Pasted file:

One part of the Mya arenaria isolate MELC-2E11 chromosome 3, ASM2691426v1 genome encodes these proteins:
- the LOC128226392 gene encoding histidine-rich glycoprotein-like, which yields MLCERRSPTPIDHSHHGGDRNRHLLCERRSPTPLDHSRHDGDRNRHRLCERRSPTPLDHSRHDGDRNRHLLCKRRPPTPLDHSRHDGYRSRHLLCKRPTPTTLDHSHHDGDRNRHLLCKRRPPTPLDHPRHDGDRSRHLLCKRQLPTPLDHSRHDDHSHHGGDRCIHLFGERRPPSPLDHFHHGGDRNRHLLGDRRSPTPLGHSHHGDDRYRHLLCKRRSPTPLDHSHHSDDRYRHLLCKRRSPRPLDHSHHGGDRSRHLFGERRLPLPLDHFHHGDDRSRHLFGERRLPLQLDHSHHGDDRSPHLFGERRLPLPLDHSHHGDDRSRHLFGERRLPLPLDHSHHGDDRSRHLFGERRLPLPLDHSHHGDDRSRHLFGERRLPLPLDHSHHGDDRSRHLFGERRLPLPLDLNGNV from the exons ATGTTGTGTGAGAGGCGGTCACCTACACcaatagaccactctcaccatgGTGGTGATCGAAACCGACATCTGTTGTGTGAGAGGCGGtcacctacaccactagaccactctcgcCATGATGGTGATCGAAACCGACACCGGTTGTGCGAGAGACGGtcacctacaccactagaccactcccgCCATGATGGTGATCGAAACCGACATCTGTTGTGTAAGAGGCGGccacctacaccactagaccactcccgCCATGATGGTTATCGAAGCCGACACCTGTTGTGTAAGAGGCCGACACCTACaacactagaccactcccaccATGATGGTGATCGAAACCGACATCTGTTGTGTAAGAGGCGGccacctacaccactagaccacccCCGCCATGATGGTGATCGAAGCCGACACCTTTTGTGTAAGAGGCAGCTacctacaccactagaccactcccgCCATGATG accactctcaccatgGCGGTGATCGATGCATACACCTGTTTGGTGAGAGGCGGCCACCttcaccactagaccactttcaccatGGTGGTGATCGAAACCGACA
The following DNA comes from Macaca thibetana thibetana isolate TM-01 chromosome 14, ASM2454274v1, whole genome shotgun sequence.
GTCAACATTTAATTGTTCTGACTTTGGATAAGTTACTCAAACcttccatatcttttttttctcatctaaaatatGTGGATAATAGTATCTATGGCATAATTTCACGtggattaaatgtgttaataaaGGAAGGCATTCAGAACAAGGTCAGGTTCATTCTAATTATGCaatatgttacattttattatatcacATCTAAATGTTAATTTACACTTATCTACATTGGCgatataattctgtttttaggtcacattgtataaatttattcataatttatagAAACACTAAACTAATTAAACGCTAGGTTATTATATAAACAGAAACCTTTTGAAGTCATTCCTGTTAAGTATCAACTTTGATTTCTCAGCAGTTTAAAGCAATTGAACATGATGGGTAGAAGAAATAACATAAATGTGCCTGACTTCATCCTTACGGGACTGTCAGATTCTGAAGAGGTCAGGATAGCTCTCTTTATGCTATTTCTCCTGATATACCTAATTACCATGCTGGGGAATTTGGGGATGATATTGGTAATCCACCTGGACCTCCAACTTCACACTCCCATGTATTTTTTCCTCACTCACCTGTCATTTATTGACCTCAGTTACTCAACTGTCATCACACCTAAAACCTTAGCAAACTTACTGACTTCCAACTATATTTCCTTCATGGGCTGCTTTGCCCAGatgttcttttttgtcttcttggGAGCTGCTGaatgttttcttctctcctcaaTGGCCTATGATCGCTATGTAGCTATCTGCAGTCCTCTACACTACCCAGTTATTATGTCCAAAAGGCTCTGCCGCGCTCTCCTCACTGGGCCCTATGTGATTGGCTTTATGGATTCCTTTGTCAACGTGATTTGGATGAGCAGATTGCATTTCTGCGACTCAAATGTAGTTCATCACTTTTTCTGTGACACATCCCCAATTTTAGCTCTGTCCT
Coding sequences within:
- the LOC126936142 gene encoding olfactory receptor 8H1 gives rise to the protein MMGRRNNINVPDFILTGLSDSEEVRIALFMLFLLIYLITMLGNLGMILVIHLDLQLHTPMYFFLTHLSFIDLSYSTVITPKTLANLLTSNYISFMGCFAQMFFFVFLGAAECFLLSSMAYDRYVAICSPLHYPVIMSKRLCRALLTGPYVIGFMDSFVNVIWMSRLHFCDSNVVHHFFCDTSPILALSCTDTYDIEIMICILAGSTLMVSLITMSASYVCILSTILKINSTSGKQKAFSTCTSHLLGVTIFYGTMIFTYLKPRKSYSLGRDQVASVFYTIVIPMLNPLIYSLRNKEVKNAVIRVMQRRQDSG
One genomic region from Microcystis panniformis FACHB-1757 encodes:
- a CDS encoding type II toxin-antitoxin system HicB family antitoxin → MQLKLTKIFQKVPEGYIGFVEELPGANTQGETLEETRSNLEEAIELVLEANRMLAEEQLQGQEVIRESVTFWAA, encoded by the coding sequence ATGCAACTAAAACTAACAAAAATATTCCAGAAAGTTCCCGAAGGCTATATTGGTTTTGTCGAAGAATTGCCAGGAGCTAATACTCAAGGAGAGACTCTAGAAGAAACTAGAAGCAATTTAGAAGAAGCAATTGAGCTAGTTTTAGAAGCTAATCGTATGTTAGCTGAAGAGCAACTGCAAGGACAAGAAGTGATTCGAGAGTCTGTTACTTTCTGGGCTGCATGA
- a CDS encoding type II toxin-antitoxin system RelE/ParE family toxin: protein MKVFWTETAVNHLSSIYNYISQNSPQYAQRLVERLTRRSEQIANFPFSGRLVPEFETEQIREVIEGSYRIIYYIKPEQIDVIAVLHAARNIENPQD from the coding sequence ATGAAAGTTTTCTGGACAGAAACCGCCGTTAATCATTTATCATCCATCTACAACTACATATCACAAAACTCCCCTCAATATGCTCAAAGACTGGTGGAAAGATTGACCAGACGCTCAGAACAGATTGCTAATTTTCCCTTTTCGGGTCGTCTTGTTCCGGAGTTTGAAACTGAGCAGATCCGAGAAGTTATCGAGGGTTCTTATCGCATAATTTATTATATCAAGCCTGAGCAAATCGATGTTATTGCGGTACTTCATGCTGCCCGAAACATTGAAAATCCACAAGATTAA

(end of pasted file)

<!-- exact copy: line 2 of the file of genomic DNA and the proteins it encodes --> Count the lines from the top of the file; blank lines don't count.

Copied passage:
- the LOC128226392 gene encoding histidine-rich glycoprotein-like, which yields MLCERRSPTPIDHSHHGGDRNRHLLCERRSPTPLDHSRHDGDRNRHRLCERRSPTPLDHSRHDGDRNRHLLCKRRPPTPLDHSRHDGYRSRHLLCKRPTPTTLDHSHHDGDRNRHLLCKRRPPTPLDHPRHDGDRSRHLLCKRQLPTPLDHSRHDDHSHHGGDRCIHLFGERRPPSPLDHFHHGGDRNRHLLGDRRSPTPLGHSHHGDDRYRHLLCKRRSPTPLDHSHHSDDRYRHLLCKRRSPRPLDHSHHGGDRSRHLFGERRLPLPLDHFHHGDDRSRHLFGERRLPLQLDHSHHGDDRSPHLFGERRLPLPLDHSHHGDDRSRHLFGERRLPLPLDHSHHGDDRSRHLFGERRLPLPLDHSHHGDDRSRHLFGERRLPLPLDHSHHGDDRSRHLFGERRLPLPLDLNGNV from the exons ATGTTGTGTGAGAGGCGGTCACCTACACcaatagaccactctcaccatgGTGGTGATCGAAACCGACATCTGTTGTGTGAGAGGCGGtcacctacaccactagaccactctcgcCATGATGGTGATCGAAACCGACACCGGTTGTGCGAGAGACGGtcacctacaccactagaccactcccgCCATGATGGTGATCGAAACCGACATCTGTTGTGTAAGAGGCGGccacctacaccactagaccactcccgCCATGATGGTTATCGAAGCCGACACCTGTTGTGTAAGAGGCCGACACCTACaacactagaccactcccaccATGATGGTGATCGAAACCGACATCTGTTGTGTAAGAGGCGGccacctacaccactagaccacccCCGCCATGATGGTGATCGAAGCCGACACCTTTTGTGTAAGAGGCAGCTacctacaccactagaccactcccgCCATGATG accactctcaccatgGCGGTGATCGATGCATACACCTGTTTGGTGAGAGGCGGCCACCttcaccactagaccactttcaccatGGTGGTGATCGAAACCGACA